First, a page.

Managing Hazardous Waste

We strengthen regulations and streamline waste management


What is a Generator?

A generator is any person, by site, whose act or process produces hazardous waste identified or listed in Chapter 11 of the hazardous waste regulations or whose act first causes a hazardous waste to become subject to regulation.

When determining if the generator regulations (Chapter 12 – Standards Applicable to Generators of Hazardous Waste) apply to you, there are 3 important terms used in the definition to consider:

  • “person” (defined in regulation) includes any entity involved in the process of producing a hazardous waste (e.g., an individual, trust, firm, joint stock company, business concern, corporation, a city or county)
  • “by site” (not defined in regulation) refers to where the hazardous waste is generated. Hazardous waste generation is tracked on a site-specific basis through unique EPA Identification (ID) numbers. Hazardous waste generation should be evaluated collectively on a single piece of property for any activities occurring under the control of the owner or operator. For example, if a company has three facilities operating on the same piece of property, only one EPA ID number is required. However, if a company has three facilities operating on separate non-contiguous properties, then three separate and distinct EPA ID numbers must be used.
  • “act” (not defined in regulation) clarifies that to be a generator, a “person” does not necessarily have to produce the hazardous waste. For example, if a cleaning service removes residues from a product storage tank excluded in §66261.4(c), the person removing the residues is a generator, as they cause the waste to become subject to regulation. But the owner of the storage tank is also considered the generator, since they produced the waste. By mutual agreement, these two parties may determine who is responsible for the hazardous waste. For more information, see Federal Register 10/30/1980, Part XI and RCRA Online #13280.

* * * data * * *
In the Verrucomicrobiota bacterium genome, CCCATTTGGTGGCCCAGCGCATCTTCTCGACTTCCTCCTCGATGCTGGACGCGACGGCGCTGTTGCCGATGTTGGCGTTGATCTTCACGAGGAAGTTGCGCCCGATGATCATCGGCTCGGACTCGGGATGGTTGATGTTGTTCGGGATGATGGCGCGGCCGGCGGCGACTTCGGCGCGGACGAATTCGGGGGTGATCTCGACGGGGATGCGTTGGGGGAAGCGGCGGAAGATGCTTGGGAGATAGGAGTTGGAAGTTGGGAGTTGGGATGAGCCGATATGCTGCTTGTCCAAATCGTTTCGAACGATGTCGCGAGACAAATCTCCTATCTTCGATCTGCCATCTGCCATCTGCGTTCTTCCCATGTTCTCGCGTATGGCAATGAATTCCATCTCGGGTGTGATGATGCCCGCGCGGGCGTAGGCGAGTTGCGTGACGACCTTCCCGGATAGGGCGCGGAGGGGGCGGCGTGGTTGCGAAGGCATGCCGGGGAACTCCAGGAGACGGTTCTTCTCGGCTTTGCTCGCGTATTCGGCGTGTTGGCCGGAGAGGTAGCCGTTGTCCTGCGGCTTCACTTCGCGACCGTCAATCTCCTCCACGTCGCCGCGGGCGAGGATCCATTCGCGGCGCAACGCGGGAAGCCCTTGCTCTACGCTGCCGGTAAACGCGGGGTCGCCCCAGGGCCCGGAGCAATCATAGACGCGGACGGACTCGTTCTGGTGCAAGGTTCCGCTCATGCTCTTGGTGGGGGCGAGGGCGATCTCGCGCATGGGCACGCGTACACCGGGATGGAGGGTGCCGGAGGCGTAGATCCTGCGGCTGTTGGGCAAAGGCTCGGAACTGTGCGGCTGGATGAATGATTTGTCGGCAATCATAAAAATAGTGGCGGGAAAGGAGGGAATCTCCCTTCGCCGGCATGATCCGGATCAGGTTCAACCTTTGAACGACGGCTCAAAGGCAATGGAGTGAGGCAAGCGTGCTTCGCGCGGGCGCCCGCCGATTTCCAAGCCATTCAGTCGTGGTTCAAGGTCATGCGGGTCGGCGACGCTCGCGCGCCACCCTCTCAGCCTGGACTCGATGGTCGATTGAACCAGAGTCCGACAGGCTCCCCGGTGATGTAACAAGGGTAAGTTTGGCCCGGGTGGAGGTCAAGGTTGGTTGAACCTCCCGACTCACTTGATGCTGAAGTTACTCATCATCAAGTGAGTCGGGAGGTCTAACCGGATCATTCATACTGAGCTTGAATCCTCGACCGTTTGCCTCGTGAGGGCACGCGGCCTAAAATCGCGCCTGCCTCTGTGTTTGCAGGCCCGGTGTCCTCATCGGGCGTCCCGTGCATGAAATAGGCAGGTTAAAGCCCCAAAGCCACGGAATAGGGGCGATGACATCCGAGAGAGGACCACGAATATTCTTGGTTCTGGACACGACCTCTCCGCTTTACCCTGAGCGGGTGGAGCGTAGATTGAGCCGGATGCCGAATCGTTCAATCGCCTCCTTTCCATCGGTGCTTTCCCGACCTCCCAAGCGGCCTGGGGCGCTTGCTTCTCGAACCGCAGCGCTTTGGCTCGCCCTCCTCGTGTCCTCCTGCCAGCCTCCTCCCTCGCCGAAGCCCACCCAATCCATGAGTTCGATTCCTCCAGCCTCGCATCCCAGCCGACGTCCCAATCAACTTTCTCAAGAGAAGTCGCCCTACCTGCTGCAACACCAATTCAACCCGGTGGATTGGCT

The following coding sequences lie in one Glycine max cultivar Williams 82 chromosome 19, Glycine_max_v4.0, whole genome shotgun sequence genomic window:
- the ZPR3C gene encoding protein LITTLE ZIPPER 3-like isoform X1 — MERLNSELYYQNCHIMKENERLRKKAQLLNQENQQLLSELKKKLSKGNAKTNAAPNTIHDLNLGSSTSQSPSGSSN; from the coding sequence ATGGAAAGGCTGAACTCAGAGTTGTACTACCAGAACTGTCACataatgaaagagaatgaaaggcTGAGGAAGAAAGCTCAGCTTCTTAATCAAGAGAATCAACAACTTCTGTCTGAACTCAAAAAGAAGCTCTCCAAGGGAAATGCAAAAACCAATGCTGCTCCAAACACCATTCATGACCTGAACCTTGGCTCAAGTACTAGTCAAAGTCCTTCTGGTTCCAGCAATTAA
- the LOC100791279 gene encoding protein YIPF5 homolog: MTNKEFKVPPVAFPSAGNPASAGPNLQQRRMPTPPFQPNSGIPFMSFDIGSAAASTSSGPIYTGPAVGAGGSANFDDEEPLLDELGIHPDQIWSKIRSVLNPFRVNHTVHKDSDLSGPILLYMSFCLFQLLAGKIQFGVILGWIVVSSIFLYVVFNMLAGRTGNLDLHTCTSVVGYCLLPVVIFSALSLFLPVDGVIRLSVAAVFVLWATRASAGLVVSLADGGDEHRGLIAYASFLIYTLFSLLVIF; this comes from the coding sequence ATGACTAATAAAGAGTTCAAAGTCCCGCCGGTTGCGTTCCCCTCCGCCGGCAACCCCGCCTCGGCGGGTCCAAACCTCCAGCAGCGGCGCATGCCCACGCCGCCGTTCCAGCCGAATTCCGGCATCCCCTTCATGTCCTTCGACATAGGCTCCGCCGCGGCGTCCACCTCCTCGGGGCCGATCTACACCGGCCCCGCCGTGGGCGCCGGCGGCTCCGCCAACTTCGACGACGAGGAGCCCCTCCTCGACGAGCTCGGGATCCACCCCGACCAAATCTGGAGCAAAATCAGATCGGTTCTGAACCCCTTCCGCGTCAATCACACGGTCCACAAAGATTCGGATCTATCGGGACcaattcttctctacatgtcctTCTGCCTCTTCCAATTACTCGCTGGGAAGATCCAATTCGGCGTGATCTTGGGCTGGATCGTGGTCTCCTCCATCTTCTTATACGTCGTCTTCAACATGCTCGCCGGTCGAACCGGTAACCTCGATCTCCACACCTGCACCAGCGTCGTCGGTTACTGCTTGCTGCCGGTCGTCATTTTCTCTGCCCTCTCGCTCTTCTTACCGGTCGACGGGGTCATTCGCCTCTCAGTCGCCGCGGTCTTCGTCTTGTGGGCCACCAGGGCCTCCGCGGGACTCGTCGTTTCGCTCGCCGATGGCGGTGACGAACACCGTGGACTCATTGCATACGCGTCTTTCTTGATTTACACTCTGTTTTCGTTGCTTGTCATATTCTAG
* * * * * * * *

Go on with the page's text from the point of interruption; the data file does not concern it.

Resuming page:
Generators are responsible for properly characterizing (or identifying) all their hazardous wastes. The steps set forth to make such a determination are found in section 66262.11. Once a generator determines their waste meets the definition of a hazardous waste, the requirements that apply to them depends on the amount (or volume) generated. The Defining Hazardous Waste web page provides a good introduction to understanding how to make determinations on your waste.

In addition, free California Hazardous Waste Classification online training is available.

Generator Classification

In California, generators are divided into 2 categories:

  • Generators of 1,000 kg or more of hazardous waste per month, excluding universal wastes, and/or more than 1 kg of acutely or extremely hazardous per month (commonly referred to as Large Quantity Generators (LQGs)), or
  • Generators of less than 1,000 kg of hazardous waste per month, excluding universal wastes, and/or 1kg or less of acutely or extremely hazardous waste per month (defined as Small Quantity Generators (SQGs)).

If you have P-Listed hazardous waste, please read this 12/24/2015 letter regarding P-listed hazardous waste containers at California Healthcare Facilities.

Each type of generator must comply with its own set of requirements. For more information please see the Generator chart.

Does California have a conditional exemption for smaller quantity generators (i.e., generators of 100 kg or less of hazardous waste)?

No. California did not adopt the conditional exemption for smaller quantity generators in 40 CFR 261.5 including the counting requirements found in that section. Therefore, in California generators of 100 kg or less of hazardous waste per month are regulated as SQGs and not Conditionally Exempt Small Quantity Generators (CESQGs) as they would be under the federal hazardous waste management program.